When you wave goodbye to your college freshman, you’re likely entering a brand new phase of your relationship with your child. In general, this is a time when young adult children need to find ways to become more independent, while parents typically need to adjust to having their child increasingly making his or her own decisions.
If you’re worried about how your child will adjust to college, that’s normal. Three common challenges faced by students (and therefore typical reasons that some parents worry) are:
- Loneliness without old friends
- Concerns about financial aid and paperwork
- Challenges with schoolwork and grades
At this stage of parenting, solutions for the first issue can include helping your child consider clubs and organizations to meet like-minded people and try to limit trips back home while you and your child transition through this home to college life phase.
It can be normal for a young adult to be concerned with financial aid and need some help with paperwork. Parents can be helpful in connecting their children with useful resources on or off campus. One of the ways to meet the challenges of more demanding schoolwork is to encourage the use of tutors.
Related: Student loan calculator
Additional tips for parents of college students
Although each parent-child relationship is unique, and while each parent may face different challenges in parenting a college student, there are similarities in the challenges.
It typically involves knowing how much to let go and encouraging your child to become independent versus how much you should continue to provide support to your child, whether that’s emotional support or financial.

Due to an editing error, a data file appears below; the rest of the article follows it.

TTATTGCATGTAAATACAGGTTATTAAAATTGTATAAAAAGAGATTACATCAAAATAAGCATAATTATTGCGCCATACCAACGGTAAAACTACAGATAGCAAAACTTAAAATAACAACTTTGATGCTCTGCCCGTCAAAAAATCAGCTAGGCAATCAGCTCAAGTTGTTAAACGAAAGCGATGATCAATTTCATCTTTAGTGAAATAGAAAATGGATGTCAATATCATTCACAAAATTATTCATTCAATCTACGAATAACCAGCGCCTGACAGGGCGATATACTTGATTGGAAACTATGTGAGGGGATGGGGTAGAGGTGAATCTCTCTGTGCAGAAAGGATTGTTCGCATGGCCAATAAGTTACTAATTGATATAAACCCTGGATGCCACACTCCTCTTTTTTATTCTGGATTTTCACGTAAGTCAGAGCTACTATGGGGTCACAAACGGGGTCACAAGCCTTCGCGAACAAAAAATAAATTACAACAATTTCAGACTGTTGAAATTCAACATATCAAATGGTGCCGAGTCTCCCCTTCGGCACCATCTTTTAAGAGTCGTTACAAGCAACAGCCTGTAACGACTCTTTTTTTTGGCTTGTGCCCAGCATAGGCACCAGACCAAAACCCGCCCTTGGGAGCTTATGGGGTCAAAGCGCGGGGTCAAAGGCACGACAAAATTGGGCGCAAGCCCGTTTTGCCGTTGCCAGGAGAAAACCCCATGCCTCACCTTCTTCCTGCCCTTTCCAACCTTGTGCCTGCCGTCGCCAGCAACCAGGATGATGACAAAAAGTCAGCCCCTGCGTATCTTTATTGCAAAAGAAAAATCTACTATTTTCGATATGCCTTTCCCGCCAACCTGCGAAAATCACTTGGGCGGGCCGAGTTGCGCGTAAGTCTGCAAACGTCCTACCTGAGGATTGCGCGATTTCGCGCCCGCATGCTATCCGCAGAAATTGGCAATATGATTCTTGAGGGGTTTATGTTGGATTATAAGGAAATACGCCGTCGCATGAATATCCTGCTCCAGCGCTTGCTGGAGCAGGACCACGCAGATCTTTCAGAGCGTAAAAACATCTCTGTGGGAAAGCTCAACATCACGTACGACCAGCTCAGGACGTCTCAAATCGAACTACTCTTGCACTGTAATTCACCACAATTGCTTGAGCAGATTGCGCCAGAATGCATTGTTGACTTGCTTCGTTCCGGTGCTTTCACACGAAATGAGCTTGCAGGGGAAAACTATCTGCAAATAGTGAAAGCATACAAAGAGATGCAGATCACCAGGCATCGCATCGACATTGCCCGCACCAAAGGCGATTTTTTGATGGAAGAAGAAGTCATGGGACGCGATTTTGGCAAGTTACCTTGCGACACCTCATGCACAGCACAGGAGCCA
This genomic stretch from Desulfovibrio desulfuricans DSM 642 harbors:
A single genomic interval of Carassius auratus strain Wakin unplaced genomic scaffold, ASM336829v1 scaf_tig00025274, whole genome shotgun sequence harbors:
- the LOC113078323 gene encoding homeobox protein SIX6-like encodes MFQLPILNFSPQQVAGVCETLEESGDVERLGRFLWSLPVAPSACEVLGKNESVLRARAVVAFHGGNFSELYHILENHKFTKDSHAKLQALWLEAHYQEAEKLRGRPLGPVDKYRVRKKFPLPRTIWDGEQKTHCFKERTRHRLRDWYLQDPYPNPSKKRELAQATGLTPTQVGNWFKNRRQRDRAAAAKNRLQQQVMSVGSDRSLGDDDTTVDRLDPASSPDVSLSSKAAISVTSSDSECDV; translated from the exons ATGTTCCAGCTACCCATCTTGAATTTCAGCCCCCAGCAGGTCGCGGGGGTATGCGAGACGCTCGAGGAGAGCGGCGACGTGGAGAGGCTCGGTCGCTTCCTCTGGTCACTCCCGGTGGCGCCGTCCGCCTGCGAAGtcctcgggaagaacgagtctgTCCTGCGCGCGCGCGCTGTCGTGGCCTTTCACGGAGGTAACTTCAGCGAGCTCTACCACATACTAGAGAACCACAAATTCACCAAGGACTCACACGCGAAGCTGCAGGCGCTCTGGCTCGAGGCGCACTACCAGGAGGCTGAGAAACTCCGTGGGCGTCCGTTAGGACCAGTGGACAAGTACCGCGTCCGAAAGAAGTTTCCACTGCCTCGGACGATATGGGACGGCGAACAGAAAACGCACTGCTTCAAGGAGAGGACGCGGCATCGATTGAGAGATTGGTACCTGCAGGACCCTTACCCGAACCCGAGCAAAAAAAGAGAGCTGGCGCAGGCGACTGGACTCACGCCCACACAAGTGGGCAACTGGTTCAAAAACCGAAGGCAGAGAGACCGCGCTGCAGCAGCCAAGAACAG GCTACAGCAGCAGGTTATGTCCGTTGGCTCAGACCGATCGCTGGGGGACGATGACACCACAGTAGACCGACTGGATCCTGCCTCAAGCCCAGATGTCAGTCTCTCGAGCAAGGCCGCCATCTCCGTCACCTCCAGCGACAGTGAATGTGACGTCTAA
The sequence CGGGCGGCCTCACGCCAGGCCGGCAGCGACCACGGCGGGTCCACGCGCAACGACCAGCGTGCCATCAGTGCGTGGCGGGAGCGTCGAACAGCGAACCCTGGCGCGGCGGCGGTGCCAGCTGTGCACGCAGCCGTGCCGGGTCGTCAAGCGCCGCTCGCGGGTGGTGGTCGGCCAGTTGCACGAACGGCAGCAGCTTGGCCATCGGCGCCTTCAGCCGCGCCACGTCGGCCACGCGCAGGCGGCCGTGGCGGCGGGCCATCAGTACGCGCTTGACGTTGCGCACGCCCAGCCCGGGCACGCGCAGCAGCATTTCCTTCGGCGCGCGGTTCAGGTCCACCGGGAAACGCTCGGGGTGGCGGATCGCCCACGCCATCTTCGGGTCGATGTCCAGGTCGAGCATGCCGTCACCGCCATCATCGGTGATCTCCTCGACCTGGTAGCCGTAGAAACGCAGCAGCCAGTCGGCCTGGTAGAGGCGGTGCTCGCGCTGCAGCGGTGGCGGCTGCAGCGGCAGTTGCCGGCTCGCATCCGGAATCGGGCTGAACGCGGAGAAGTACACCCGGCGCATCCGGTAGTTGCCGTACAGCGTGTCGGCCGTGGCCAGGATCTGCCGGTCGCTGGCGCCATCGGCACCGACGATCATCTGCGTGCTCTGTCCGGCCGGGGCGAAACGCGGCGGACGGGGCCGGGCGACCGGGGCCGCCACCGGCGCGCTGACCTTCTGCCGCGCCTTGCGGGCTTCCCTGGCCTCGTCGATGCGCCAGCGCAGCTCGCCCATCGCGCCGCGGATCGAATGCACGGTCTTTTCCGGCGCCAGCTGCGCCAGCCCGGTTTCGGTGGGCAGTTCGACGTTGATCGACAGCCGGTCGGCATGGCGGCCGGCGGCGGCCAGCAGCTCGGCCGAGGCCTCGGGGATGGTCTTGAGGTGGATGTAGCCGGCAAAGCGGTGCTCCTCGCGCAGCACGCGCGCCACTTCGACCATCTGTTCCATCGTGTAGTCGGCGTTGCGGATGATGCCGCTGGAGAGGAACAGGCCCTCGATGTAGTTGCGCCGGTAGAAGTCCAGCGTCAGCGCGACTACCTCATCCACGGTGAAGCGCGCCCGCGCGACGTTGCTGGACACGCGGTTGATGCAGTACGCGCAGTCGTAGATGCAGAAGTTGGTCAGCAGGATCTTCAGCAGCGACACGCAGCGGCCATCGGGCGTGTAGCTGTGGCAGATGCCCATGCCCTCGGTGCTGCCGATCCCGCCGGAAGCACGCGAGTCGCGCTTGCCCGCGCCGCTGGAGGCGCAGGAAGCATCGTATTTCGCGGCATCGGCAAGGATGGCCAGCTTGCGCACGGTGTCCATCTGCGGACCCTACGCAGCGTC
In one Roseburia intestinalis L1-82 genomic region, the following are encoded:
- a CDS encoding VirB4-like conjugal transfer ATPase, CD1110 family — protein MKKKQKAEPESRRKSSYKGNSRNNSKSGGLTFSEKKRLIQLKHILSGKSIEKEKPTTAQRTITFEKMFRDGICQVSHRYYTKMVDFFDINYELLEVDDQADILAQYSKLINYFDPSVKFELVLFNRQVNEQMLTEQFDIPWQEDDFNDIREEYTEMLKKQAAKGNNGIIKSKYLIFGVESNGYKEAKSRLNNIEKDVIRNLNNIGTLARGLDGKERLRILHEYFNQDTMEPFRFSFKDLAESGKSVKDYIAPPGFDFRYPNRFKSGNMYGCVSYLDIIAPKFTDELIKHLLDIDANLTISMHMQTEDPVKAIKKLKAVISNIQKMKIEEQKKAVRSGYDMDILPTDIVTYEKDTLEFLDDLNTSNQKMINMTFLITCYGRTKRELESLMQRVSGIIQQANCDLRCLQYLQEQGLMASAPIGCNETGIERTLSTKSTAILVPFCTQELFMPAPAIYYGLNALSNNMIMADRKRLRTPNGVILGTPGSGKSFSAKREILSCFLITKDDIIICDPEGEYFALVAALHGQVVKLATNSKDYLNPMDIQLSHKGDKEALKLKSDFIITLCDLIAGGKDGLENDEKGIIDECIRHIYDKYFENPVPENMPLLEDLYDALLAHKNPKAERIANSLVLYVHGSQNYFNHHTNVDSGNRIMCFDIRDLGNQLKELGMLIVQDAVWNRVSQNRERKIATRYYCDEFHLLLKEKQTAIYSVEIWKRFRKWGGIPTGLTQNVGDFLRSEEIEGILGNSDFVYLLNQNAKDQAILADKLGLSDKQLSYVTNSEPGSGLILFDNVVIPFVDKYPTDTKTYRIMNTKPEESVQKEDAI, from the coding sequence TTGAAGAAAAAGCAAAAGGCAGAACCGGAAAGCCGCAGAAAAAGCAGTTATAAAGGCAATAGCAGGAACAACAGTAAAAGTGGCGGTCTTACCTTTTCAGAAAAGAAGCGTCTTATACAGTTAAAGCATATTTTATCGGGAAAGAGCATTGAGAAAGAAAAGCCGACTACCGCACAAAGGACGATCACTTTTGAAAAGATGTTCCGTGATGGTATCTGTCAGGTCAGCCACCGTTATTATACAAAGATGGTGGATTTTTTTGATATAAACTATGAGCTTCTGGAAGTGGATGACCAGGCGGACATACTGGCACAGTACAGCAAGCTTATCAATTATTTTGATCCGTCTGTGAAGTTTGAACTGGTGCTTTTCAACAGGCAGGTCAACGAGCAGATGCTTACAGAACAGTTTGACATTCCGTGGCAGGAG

Where that line should be drawn for each child and parent depend upon things like the seriousness of the problems being faced and how temporary or permanent they may be. In general, though, tips include:
- Listening carefully, but trying not to dive right into problem-solving.
- Being mindful about how often you communicate and giving your college student space while also staying available.
- Recognizing that you may not always be kept in the loop. FERPA (Federal Education Records Privacy Act) gives college students new privacy rights that can be defined pretty broadly. You may want to talk to your child about signing a FERPA waiver that will give you more access to information.
Finding the right balance may be more difficult than in generations past, given that students and parents are just one quick text message away from one another.
This can make it easier for parents to jump in and start problem-solving, which can reduce the self-reliance of today’s college students. This, of course, isn’t universally true, but can be a common scenario.
Parenting college students during summer break
Just when you figure out how to parent your child when he or she is away from school, summer break arrives with a different set of challenges. The young adult that you watched leave for college is probably not the same person who is returning.
PsychologyToday.com suggests that the parent-child relationship will likely be “less about being a parent and more about forming a camaraderie and collaborative partnership.”
This can include things like withholding judgment about your child’s actions and making requests rather than demands — even when you’re sure you’re right.
Analyze what rules are the most important and focus on those, letting other ones go. One example is you might ask that he or she call you if dinner will be missed, but not try to impose a curfew.
Recognize that during summer break you’ll probably need to readjust to being together, while also focusing on enjoying your time together.
Conversations about paying for college
As part of your evolving parent-child relationship, you’ll likely find yourself in conversations about the best ways to pay for college, and, as the parent, you’ll likely initiate them. As part of your discussions, you may want to:
Be clear about how much money you’re willing or able to contribute towards your child’s college expenses and how much your child will need to contribute.
- Discuss how much college will cost once you add tuition, housing, books and other expenses together.